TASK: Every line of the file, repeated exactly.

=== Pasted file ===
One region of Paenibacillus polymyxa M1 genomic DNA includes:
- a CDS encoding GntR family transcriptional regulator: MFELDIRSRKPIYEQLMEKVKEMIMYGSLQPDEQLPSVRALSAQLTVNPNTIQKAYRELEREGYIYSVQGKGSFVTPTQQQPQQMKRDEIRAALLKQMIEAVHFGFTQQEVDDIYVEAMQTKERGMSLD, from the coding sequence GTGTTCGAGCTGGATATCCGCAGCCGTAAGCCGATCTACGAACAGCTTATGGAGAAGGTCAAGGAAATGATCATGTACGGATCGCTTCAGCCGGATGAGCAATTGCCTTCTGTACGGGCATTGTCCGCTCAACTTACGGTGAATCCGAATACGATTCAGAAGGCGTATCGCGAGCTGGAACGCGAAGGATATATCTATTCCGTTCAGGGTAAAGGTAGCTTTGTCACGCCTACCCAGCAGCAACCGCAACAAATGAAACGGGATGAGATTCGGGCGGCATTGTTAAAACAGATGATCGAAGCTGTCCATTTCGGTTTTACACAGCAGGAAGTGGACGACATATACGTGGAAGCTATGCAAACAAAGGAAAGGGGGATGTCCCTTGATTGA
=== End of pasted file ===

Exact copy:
One region of Paenibacillus polymyxa M1 genomic DNA includes:
- a CDS encoding GntR family transcriptional regulator: MFELDIRSRKPIYEQLMEKVKEMIMYGSLQPDEQLPSVRALSAQLTVNPNTIQKAYRELEREGYIYSVQGKGSFVTPTQQQPQQMKRDEIRAALLKQMIEAVHFGFTQQEVDDIYVEAMQTKERGMSLD, from the coding sequence GTGTTCGAGCTGGATATCCGCAGCCGTAAGCCGATCTACGAACAGCTTATGGAGAAGGTCAAGGAAATGATCATGTACGGATCGCTTCAGCCGGATGAGCAATTGCCTTCTGTACGGGCATTGTCCGCTCAACTTACGGTGAATCCGAATACGATTCAGAAGGCGTATCGCGAGCTGGAACGCGAAGGATATATCTATTCCGTTCAGGGTAAAGGTAGCTTTGTCACGCCTACCCAGCAGCAACCGCAACAAATGAAACGGGATGAGATTCGGGCGGCATTGTTAAAACAGATGATCGAAGCTGTCCATTTCGGTTTTACACAGCAGGAAGTGGACGACATATACGTGGAAGCTATGCAAACAAAGGAAAGGGGGATGTCCCTTGATTGA